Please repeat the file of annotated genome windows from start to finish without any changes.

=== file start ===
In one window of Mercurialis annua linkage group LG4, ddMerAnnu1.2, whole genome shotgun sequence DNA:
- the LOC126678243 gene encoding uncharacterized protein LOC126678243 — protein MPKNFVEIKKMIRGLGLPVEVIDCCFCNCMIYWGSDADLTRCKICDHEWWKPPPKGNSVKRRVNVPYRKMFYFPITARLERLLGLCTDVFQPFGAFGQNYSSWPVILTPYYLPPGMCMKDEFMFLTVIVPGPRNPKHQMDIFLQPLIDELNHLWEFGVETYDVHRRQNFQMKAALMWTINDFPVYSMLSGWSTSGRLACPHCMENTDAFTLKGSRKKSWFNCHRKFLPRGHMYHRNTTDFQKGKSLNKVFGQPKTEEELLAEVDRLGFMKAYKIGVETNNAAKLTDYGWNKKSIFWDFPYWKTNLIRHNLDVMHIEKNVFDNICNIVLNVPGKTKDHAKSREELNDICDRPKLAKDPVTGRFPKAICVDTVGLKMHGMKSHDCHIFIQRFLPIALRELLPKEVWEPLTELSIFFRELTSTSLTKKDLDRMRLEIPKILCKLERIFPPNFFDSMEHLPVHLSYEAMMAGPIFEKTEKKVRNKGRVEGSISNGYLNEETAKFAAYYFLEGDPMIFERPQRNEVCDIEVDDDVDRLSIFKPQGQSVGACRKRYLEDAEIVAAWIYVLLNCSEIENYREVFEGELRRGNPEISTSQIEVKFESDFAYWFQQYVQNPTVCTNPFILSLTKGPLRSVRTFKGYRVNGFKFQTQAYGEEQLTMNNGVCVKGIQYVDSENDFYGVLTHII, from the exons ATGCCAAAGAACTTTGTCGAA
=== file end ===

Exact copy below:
In one window of Mercurialis annua linkage group LG4, ddMerAnnu1.2, whole genome shotgun sequence DNA:
- the LOC126678243 gene encoding uncharacterized protein LOC126678243 — protein MPKNFVEIKKMIRGLGLPVEVIDCCFCNCMIYWGSDADLTRCKICDHEWWKPPPKGNSVKRRVNVPYRKMFYFPITARLERLLGLCTDVFQPFGAFGQNYSSWPVILTPYYLPPGMCMKDEFMFLTVIVPGPRNPKHQMDIFLQPLIDELNHLWEFGVETYDVHRRQNFQMKAALMWTINDFPVYSMLSGWSTSGRLACPHCMENTDAFTLKGSRKKSWFNCHRKFLPRGHMYHRNTTDFQKGKSLNKVFGQPKTEEELLAEVDRLGFMKAYKIGVETNNAAKLTDYGWNKKSIFWDFPYWKTNLIRHNLDVMHIEKNVFDNICNIVLNVPGKTKDHAKSREELNDICDRPKLAKDPVTGRFPKAICVDTVGLKMHGMKSHDCHIFIQRFLPIALRELLPKEVWEPLTELSIFFRELTSTSLTKKDLDRMRLEIPKILCKLERIFPPNFFDSMEHLPVHLSYEAMMAGPIFEKTEKKVRNKGRVEGSISNGYLNEETAKFAAYYFLEGDPMIFERPQRNEVCDIEVDDDVDRLSIFKPQGQSVGACRKRYLEDAEIVAAWIYVLLNCSEIENYREVFEGELRRGNPEISTSQIEVKFESDFAYWFQQYVQNPTVCTNPFILSLTKGPLRSVRTFKGYRVNGFKFQTQAYGEEQLTMNNGVCVKGIQYVDSENDFYGVLTHII, from the exons ATGCCAAAGAACTTTGTCGAA